City gets sales tax boost |

City gets sales tax boost

Christine Metz

The city had a 15.9 percent boost in sales tax for September, showing strong increases across the board.

September brought in $1.09 million this year, compared with the $942,000 the month generated in sales tax revenue the year before.

The large increase comes a month after the first decrease in city sales tax revenue for more than a year. August fell 2.4 percent from August 2003.

September is the month that historically generates the most revenue during the city’s shoulder seasons but has far less sales tax revenue than the city’s more heavily visited months in the winter and summer.

“It is one of the smaller months, but every little bit helps,” City Manager Paul Hughes said. “It’s nice to see the tourist season continue through September.”

The sales tax for September was helped by the month’s good weather and foliage, Hughes said, noting that sales tax was significantly up for most of the state’s mountain towns.

In Winter Park, sales tax increased by 21 percent for September, in Aspen it increased 19.6 percent, and in Vail it increased 7.14 percent.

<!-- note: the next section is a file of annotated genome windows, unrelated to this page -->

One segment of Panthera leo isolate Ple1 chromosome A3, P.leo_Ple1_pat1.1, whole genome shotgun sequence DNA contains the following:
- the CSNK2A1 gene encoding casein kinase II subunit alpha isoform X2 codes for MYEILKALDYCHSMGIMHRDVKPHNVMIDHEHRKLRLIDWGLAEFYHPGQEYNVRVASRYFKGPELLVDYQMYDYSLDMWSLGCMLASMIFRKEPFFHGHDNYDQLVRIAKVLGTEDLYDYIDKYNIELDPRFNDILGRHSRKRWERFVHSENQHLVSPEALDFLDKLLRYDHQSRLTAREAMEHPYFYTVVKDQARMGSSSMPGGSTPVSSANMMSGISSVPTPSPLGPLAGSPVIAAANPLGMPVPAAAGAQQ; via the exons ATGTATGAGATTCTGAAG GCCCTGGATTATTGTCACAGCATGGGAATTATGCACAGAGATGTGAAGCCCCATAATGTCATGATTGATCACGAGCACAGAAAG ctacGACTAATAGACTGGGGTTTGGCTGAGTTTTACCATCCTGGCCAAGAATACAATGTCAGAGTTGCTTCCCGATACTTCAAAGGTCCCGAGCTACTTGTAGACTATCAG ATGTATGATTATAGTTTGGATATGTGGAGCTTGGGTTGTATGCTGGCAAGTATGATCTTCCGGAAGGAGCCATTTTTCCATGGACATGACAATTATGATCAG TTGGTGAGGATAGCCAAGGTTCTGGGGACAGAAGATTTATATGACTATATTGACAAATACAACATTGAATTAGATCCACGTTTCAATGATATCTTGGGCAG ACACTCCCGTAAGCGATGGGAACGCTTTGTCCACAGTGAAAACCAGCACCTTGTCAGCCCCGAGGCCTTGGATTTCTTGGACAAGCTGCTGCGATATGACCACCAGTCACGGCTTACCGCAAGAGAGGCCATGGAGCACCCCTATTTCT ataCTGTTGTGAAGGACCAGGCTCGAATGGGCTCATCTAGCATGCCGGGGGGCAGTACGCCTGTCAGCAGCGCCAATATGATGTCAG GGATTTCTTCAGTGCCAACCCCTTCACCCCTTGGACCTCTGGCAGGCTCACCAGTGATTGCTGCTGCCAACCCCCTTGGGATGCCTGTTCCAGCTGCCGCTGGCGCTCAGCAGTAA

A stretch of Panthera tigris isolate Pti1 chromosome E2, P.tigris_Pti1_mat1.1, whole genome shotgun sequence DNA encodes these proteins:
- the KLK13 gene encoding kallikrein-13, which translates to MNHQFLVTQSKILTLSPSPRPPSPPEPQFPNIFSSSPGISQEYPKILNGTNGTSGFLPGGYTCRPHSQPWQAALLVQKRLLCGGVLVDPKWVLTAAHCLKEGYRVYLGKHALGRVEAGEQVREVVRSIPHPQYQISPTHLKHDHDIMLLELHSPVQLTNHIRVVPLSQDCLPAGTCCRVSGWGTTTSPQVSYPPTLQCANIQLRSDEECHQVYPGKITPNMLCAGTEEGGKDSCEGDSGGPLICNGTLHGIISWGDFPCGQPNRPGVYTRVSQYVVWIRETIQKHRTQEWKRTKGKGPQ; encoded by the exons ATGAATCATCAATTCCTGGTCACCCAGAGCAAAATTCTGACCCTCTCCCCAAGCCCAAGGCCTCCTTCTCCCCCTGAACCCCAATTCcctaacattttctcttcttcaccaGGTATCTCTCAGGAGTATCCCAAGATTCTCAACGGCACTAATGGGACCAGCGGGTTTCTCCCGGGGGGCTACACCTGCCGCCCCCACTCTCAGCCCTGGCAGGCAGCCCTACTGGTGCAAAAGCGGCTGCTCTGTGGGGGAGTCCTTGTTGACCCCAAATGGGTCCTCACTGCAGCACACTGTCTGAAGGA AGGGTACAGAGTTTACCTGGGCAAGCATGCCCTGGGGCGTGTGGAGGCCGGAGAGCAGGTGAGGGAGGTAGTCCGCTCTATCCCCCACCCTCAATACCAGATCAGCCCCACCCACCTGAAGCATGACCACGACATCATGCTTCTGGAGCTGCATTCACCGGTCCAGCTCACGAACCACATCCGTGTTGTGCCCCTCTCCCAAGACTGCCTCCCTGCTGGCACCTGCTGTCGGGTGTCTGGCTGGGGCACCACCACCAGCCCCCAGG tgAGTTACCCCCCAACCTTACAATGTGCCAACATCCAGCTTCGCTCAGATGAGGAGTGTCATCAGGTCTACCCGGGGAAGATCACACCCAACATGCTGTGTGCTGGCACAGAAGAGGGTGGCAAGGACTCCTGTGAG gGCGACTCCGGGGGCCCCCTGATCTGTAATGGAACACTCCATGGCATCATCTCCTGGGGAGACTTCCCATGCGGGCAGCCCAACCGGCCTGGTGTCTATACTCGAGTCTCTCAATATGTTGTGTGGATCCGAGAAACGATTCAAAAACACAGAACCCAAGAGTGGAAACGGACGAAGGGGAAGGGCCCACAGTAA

“Everyone had a really good September,” Hughes said.

For the city, the lodging sector had one of the highest increases in sales tax with the accommodation tax increasing by 30.12 percent and bringing in $22,069. All sectors of the economy were up with restaurants, sporting goods and liquor stores having double-digit increases.

Year to date, the city continues to have a strong increase over 2003. With September’s sales tax, the city has collected $11,246,876 this year, a 6.6 percent increase from 2003.

The building-use tax also continues to be strong for the year with $1.3 million collected so far, a 77.17 percent increase from 2003. The tax increased by 161 percent in September with $276,00 collected.

Last month, Sandy Evans-Hall, the executive vice president of the Steamboat Springs Chamber Resort Association, said she had heard September had been fairly strong, and October continued to look promising as long as the weather remained good and attracted visitors from the Front Range.

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